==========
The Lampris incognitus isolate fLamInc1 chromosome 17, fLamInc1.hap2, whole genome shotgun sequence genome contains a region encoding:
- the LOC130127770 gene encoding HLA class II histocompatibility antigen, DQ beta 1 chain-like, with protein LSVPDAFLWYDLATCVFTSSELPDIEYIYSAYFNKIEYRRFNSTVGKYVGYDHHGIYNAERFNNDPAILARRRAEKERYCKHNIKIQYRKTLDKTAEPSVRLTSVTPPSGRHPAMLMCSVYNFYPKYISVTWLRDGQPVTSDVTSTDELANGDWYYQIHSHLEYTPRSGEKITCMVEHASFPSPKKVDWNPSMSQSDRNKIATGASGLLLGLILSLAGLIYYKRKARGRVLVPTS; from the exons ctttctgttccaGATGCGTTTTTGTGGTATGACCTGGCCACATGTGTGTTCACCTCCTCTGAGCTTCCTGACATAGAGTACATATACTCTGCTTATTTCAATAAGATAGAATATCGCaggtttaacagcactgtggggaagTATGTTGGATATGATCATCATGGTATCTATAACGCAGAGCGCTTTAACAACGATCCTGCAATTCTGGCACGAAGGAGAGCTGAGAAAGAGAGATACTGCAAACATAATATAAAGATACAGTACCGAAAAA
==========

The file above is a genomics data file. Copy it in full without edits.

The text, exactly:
The Lampris incognitus isolate fLamInc1 chromosome 17, fLamInc1.hap2, whole genome shotgun sequence genome contains a region encoding:
- the LOC130127770 gene encoding HLA class II histocompatibility antigen, DQ beta 1 chain-like, with protein LSVPDAFLWYDLATCVFTSSELPDIEYIYSAYFNKIEYRRFNSTVGKYVGYDHHGIYNAERFNNDPAILARRRAEKERYCKHNIKIQYRKTLDKTAEPSVRLTSVTPPSGRHPAMLMCSVYNFYPKYISVTWLRDGQPVTSDVTSTDELANGDWYYQIHSHLEYTPRSGEKITCMVEHASFPSPKKVDWNPSMSQSDRNKIATGASGLLLGLILSLAGLIYYKRKARGRVLVPTS; from the exons ctttctgttccaGATGCGTTTTTGTGGTATGACCTGGCCACATGTGTGTTCACCTCCTCTGAGCTTCCTGACATAGAGTACATATACTCTGCTTATTTCAATAAGATAGAATATCGCaggtttaacagcactgtggggaagTATGTTGGATATGATCATCATGGTATCTATAACGCAGAGCGCTTTAACAACGATCCTGCAATTCTGGCACGAAGGAGAGCTGAGAAAGAGAGATACTGCAAACATAATATAAAGATACAGTACCGAAAAA